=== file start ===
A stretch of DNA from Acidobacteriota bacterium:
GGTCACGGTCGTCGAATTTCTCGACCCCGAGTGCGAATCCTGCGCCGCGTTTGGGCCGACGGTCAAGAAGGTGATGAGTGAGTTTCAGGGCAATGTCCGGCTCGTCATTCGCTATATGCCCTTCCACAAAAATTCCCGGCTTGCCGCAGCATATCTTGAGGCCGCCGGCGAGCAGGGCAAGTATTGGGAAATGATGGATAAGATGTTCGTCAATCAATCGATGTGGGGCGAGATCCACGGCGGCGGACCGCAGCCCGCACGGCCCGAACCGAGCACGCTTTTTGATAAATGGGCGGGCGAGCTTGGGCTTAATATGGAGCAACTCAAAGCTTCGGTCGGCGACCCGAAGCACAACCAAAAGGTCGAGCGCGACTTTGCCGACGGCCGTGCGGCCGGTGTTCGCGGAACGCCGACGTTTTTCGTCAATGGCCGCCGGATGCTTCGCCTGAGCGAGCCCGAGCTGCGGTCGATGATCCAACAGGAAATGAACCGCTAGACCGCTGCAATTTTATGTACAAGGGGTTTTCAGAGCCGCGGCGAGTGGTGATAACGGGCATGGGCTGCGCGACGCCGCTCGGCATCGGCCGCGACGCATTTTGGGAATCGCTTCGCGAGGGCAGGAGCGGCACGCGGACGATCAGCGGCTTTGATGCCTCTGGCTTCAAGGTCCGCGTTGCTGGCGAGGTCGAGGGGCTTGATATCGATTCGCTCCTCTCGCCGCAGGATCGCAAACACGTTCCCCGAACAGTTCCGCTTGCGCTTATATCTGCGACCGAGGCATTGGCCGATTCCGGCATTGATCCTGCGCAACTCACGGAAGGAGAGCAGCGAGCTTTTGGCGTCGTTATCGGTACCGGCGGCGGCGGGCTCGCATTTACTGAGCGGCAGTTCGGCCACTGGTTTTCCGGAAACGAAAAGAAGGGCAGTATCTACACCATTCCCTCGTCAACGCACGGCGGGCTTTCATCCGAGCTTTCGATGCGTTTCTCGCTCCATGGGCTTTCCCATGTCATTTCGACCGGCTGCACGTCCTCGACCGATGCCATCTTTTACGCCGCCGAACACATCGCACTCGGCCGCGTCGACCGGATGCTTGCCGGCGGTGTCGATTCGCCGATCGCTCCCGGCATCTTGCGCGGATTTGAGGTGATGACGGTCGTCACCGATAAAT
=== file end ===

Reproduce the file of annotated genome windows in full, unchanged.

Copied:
A stretch of DNA from Acidobacteriota bacterium:
GGTCACGGTCGTCGAATTTCTCGACCCCGAGTGCGAATCCTGCGCCGCGTTTGGGCCGACGGTCAAGAAGGTGATGAGTGAGTTTCAGGGCAATGTCCGGCTCGTCATTCGCTATATGCCCTTCCACAAAAATTCCCGGCTTGCCGCAGCATATCTTGAGGCCGCCGGCGAGCAGGGCAAGTATTGGGAAATGATGGATAAGATGTTCGTCAATCAATCGATGTGGGGCGAGATCCACGGCGGCGGACCGCAGCCCGCACGGCCCGAACCGAGCACGCTTTTTGATAAATGGGCGGGCGAGCTTGGGCTTAATATGGAGCAACTCAAAGCTTCGGTCGGCGACCCGAAGCACAACCAAAAGGTCGAGCGCGACTTTGCCGACGGCCGTGCGGCCGGTGTTCGCGGAACGCCGACGTTTTTCGTCAATGGCCGCCGGATGCTTCGCCTGAGCGAGCCCGAGCTGCGGTCGATGATCCAACAGGAAATGAACCGCTAGACCGCTGCAATTTTATGTACAAGGGGTTTTCAGAGCCGCGGCGAGTGGTGATAACGGGCATGGGCTGCGCGACGCCGCTCGGCATCGGCCGCGACGCATTTTGGGAATCGCTTCGCGAGGGCAGGAGCGGCACGCGGACGATCAGCGGCTTTGATGCCTCTGGCTTCAAGGTCCGCGTTGCTGGCGAGGTCGAGGGGCTTGATATCGATTCGCTCCTCTCGCCGCAGGATCGCAAACACGTTCCCCGAACAGTTCCGCTTGCGCTTATATCTGCGACCGAGGCATTGGCCGATTCCGGCATTGATCCTGCGCAACTCACGGAAGGAGAGCAGCGAGCTTTTGGCGTCGTTATCGGTACCGGCGGCGGCGGGCTCGCATTTACTGAGCGGCAGTTCGGCCACTGGTTTTCCGGAAACGAAAAGAAGGGCAGTATCTACACCATTCCCTCGTCAACGCACGGCGGGCTTTCATCCGAGCTTTCGATGCGTTTCTCGCTCCATGGGCTTTCCCATGTCATTTCGACCGGCTGCACGTCCTCGACCGATGCCATCTTTTACGCCGCCGAACACATCGCACTCGGCCGCGTCGACCGGATGCTTGCCGGCGGTGTCGATTCGCCGATCGCTCCCGGCATCTTGCGCGGATTTGAGGTGATGACGGTCGTCACCGATAAAT